was repaired at Ymuidon, Holland, and ,
1 allowed to return to Germany. i
' nn i
' AMERICANS IN CASUALTY LIST.'
OTTAWA, Ont., Nov. 23. R. R.j
Lloyd, Forest Grove, Ore., was listed
as killed in action In today's casualty
Minister of Marine Resigns.
LONDON, Nov. 23. Admiral Vor
dervski has resigned as Russian min
ister of marine, a Router dispatch
1 from Petrograd says. According to an
Exchange Telegraph dispatch from tho
Russian capital, Captain lvanoff, lately
commander of the cruiser squadron of
- the Baltic, has been named as his
1 STOCKHOLM, Nov. 23. According
i to tho Tidningen, a Russian diplomat
I left Stockholm yesterday for Petro
grad with orders to hand to the Rus-i
sian revolutionary government pro
. posals for peace by tho central powers.
"Algernon Ib very Interesting," said
the stockbroker's daughter.
"What does he talk about?" inquir
i ed her father.
"Why, ho's over so well posted In
Shakespearean quotations." ;
"Young woman," said the financier,
sternly, "don't you let him make sport
of your Ignorance. There ain't no
such stock on tho markot." Tit-Bits.
Plumbers at Port Arthur, Texas, are
getting ?7 a day. J
Calls Chief Executive Stout
Hearted Diplomat and "Geo.
Washington of Today."
Champions Universal Training
Movement and Pledges Him
self to Work Hard for Bill.
SAN FRANCISCO, Nov. 23. Con
gressman Julius Kahn in an address
here last night, extolled President Wil
son as a stout hearted diplomat and
called him tho "George Washington of
Congressman Kahn's appearance
was in connection with explaining of
the universal training movement
which he championed. He pledged
himself to work hard on his return
to congress to secure the passage of
such a bill.
Such a law, he said, would lead to
the true democratic feeling the coun
try now Is striving for. The weight of
directing the present war, the con
gressman observed, will fall to America.
DOUBLE PICTURE I
PHM ST TIE
Manager Goss of tho Orpheum will IH
give to his patrons noxt week one of j ppH
the biggest picture shows of the sea- ppH
son at reduced prices beginning Sun- . ppH
day night he will present two five reel pH
feature pictures just shown at the H
American theatre In Salt Lake, both IH
on the samo program. One is the IH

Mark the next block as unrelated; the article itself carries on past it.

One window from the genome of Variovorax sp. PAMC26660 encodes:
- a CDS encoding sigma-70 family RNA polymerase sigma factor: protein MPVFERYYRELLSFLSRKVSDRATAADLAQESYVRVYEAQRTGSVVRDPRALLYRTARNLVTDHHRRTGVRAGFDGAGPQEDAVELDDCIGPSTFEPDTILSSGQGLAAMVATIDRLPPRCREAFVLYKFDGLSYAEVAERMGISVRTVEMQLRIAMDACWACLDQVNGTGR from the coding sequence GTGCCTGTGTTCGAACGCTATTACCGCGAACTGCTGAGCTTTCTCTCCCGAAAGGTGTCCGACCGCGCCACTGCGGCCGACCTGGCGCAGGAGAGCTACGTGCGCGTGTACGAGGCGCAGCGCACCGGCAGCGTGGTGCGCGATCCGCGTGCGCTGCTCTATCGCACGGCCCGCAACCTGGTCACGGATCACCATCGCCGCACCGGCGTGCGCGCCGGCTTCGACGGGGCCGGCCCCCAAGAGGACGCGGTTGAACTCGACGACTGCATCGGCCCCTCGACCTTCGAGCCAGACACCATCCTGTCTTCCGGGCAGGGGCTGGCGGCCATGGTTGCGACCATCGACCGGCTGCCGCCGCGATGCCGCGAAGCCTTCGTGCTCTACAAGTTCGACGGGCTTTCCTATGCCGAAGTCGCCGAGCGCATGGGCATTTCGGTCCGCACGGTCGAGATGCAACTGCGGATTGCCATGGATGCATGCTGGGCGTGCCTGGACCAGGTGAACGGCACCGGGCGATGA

Greater Law, a drama of Alaska and I IH
the other is a comedy "The Car of II H
Chance" in offering this big program H
manager Goss desires to show his H
patrons as a sample some of the bot- ll
ter pictures booked for the Orpheuct H
the coming winter. Advertisement. IH
oo ! H
CUBAN SUGAR AT 1
$4.60 A HUNDRED
HAVANA, Thursday. Nov. 22. Cu-
ban sugar proaucers at a conference jJ
with President Mcnocal tonight are iH
understood to have accepted the offer IH
of the United States food administra-
tlon of $4.60 a hundred pounds for sug- jH
ar, free on board, at Cuban ports.
New Pinto Beans j I
j We now have new crop striped pinto beans. These Deans I I j
'j come to us from Colorado. They cook quickly. Easy to cook i I
j them soft and mushy if desired. I iH
3 pounds pinto beans .40 I fl
6 pounds pinto beans 75 fl
:i 20 pounds pinto beans $2.45 jH
Karo Syrup . I
At Before-the-War Prices. I
5 20 pound pail dark Karo syrup $1.45 S
!j 10 pound pail dark Karo syrup .75 i -
25c small can dark Karo syrup 15
10 pound pail white Karo syrup 85
.5 pound pail white Karo syrup 45 I
3 Loaves of Bread 25c I
Ogden bakeries have reduced their wholesale prices to the 1
: merchants. You should get three loaves for 25c any place 1
now. Ask for it. S
j Plenty Butter and Eggs I
Last Saturday we were short of butter again, but we have 1
sufficient we are sure for Saturday and Saturday night patrons. 1
j 1 pound choice creamery butter 48 1
2 pounds choice creamery butter 95 1
j New process storage eggs. Many say they are better than I
I regular run of ranch eggs. Guaranteed. 1 K
Dozen .45 1
I Onions I I
I See our quality onions. We do not think they will be 20c a 1
3 pound this year, but may be higher than at present. IH
I 7 pounds fancy onions 25 J
I 50 pounds fancy onions $1.75 '
100 pounds fancy onions $3.25 t lH
1 Car Load of Idaho Potatoes ' I
I Neither too large nor too small, but of medium size. Nice I ;
1 clean stock. 1 ' jH
1 Per 100 pounds $1.75 1 H
15c packages potato- chips, 3 for 25 1 ,
G Pancake Flour J ! I
I New stock just received. Regular two for 35c package, 1 1
1 while stock lasts, our price, 2 packages ! 25 1
I Ralston Wheat Food I j I
I One cup makes a breakfast for six. Used as cream of wheat. I 1 jH
1 Each package has receipts. Per package .20 1 J
I ' Store open until 9 o'clock Saturday night. - ' 1 , fl
I You save something here on each item. ' I ' '
Skafjs' Cash Stores I j I
1 Ogden Store t Opposite Postoffico I j